After Museveni was announced the winner of the 2021 polls, Wine accused the president of vote-rigging, saying it was “the most fraudulent election in the history of Uganda”. A day after the polls, Wine was placed under house arrest for 10 days. He filed an election challenge in court after his release – only to retract it, saying the Supreme Court judges were biased in Museveni’s favour.
Muhoozi, Wine ‘both claim to represent youth’
These experiences did not soften Wine’s fierce opposition to Museveni. He said in September 2021 that it is “just a matter of time” before the Ugandan president “ends up in the dustbin of history”, while calling on the Ugandan people to “liberate” themselves from his “dictatorship”.
As for the likelihood of Wine taking power, Titeca said he is a “symbol of Uganda’s youth” and the “first real outsider to become the main opposition politician”, notably since he comes from the centre of Uganda – specifically the Buganda region – instead of the west, which has long dominated the country’s politics.
“But coming from the centre of Uganda is a curse as well as a blessing, because he has not been able to really translate his popularity outside of the region,” Titeca observed.
Perhaps unsurprisingly, Wine and Muhoozi have expressed fierce antagonism towards each other – with Wine calling Muhoozi the “brutal son” of an “arrogant dictator” on Twitter, to which Muhoozi responded by calling Wine a “buffoon”.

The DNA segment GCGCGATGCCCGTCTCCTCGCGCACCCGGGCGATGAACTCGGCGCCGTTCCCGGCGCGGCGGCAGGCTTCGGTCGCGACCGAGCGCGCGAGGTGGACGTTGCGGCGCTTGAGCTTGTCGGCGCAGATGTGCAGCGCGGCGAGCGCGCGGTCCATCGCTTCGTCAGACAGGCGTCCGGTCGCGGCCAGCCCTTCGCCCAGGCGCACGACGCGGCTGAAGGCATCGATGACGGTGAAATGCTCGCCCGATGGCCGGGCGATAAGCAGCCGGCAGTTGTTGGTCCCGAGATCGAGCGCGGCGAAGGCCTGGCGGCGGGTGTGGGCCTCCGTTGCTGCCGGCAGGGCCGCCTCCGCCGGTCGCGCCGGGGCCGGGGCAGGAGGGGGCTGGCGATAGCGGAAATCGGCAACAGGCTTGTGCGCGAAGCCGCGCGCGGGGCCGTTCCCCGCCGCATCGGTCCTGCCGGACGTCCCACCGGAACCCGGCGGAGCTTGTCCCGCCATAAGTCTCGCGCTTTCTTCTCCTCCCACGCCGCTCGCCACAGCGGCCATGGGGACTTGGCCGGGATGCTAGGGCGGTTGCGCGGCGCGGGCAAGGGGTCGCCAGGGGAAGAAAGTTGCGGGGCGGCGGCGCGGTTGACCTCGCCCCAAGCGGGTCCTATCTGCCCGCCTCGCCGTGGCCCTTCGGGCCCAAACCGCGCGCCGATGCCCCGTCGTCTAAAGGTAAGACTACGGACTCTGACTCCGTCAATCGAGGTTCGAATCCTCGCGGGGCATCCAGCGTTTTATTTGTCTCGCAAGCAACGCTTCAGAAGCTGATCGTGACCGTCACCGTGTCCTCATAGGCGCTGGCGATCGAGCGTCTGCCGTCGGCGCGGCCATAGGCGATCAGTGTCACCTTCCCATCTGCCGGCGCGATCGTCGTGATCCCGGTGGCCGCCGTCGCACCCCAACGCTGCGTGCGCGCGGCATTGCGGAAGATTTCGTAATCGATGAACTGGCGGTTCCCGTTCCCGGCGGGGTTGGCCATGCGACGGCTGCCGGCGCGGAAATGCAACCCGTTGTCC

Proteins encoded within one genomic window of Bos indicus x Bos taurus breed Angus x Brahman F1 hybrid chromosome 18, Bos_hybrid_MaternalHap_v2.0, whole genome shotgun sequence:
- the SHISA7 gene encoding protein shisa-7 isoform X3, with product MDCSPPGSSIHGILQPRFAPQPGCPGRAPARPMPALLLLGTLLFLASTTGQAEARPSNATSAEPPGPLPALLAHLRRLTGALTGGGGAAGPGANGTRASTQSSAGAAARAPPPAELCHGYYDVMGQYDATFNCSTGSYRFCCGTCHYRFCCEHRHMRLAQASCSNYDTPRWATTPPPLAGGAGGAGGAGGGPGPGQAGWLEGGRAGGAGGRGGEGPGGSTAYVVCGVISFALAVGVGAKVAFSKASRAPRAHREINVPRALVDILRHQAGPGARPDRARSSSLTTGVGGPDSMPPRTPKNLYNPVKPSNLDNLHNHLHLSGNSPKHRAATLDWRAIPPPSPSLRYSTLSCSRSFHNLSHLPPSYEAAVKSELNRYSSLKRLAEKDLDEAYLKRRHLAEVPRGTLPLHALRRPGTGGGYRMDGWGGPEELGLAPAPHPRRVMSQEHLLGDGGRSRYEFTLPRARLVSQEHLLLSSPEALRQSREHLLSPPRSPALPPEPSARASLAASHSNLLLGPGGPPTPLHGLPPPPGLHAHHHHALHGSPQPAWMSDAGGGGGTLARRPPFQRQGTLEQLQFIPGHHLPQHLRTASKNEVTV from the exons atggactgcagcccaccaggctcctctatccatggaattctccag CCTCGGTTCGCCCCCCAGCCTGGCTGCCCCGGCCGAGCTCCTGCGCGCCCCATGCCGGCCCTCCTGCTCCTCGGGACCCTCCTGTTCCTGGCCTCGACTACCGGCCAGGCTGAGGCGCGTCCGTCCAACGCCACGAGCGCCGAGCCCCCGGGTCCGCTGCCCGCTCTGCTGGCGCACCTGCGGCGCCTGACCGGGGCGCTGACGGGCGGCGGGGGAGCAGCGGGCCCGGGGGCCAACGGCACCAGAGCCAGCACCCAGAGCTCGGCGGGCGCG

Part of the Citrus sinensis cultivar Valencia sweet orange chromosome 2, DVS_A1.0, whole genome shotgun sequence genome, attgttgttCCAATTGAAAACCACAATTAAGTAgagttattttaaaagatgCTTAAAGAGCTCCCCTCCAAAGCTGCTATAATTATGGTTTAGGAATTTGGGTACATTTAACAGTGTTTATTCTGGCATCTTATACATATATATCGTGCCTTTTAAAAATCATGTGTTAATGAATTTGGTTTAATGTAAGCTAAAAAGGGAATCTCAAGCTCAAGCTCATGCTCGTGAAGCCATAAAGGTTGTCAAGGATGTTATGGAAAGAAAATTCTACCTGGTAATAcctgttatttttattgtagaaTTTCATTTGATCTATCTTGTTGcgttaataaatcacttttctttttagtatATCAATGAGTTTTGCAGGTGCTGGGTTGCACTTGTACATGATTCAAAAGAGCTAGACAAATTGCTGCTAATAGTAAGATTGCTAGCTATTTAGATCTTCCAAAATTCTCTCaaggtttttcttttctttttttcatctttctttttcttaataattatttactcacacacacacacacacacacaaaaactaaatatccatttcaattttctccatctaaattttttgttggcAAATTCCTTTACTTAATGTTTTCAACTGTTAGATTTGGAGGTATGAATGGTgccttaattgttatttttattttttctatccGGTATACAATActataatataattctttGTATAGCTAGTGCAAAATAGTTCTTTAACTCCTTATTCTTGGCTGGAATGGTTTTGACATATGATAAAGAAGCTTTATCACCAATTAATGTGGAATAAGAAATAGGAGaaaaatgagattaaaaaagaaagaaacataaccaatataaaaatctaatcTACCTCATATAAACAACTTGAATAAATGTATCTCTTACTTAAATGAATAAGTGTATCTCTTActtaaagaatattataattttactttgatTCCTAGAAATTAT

This Buffoon! Kabobi, we will meet in the 2026 elections. You are NOTHING! You’ve always been NOTHING! Ugandans will teach you your position. https://t.co/Y9FbVjJhHY
“There’s a certain similarity between the two,” Titeca noted. “Both claim to represent the youth as outsiders – even though it’s from two totally different positions: one comes from the ghetto, the other comes from the statehouse.”
Titeca said it is debatable how popular Muhoozi might become, or how well his social media strategy is working. “Muhoozi’s tweets are followed with a lot of amusement in Uganda – and it’s clear he wants to play the same cards as Trump, talking to people’s gut feelings. But there are questions as to how seriously that could be taken and what it really means in terms of political capital.”